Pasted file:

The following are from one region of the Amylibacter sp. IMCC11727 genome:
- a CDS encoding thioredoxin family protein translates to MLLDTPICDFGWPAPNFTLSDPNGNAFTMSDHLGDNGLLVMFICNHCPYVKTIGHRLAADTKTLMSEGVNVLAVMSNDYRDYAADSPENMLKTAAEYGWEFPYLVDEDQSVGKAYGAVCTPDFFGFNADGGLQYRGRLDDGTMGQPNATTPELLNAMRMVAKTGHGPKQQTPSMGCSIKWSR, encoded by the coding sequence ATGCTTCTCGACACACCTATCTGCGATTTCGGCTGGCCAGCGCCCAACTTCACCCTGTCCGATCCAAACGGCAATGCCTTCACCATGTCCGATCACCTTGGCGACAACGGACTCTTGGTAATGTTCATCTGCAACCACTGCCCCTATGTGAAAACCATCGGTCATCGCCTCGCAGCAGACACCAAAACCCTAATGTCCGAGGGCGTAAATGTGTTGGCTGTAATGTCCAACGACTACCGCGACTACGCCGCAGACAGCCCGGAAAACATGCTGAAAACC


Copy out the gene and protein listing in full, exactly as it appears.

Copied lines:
The following are from one region of the Amylibacter sp. IMCC11727 genome:
- a CDS encoding thioredoxin family protein translates to MLLDTPICDFGWPAPNFTLSDPNGNAFTMSDHLGDNGLLVMFICNHCPYVKTIGHRLAADTKTLMSEGVNVLAVMSNDYRDYAADSPENMLKTAAEYGWEFPYLVDEDQSVGKAYGAVCTPDFFGFNADGGLQYRGRLDDGTMGQPNATTPELLNAMRMVAKTGHGPKQQTPSMGCSIKWSR, encoded by the coding sequence ATGCTTCTCGACACACCTATCTGCGATTTCGGCTGGCCAGCGCCCAACTTCACCCTGTCCGATCCAAACGGCAATGCCTTCACCATGTCCGATCACCTTGGCGACAACGGACTCTTGGTAATGTTCATCTGCAACCACTGCCCCTATGTGAAAACCATCGGTCATCGCCTCGCAGCAGACACCAAAACCCTAATGTCCGAGGGCGTAAATGTGTTGGCTGTAATGTCCAACGACTACCGCGACTACGCCGCAGACAGCCCGGAAAACATGCTGAAAACC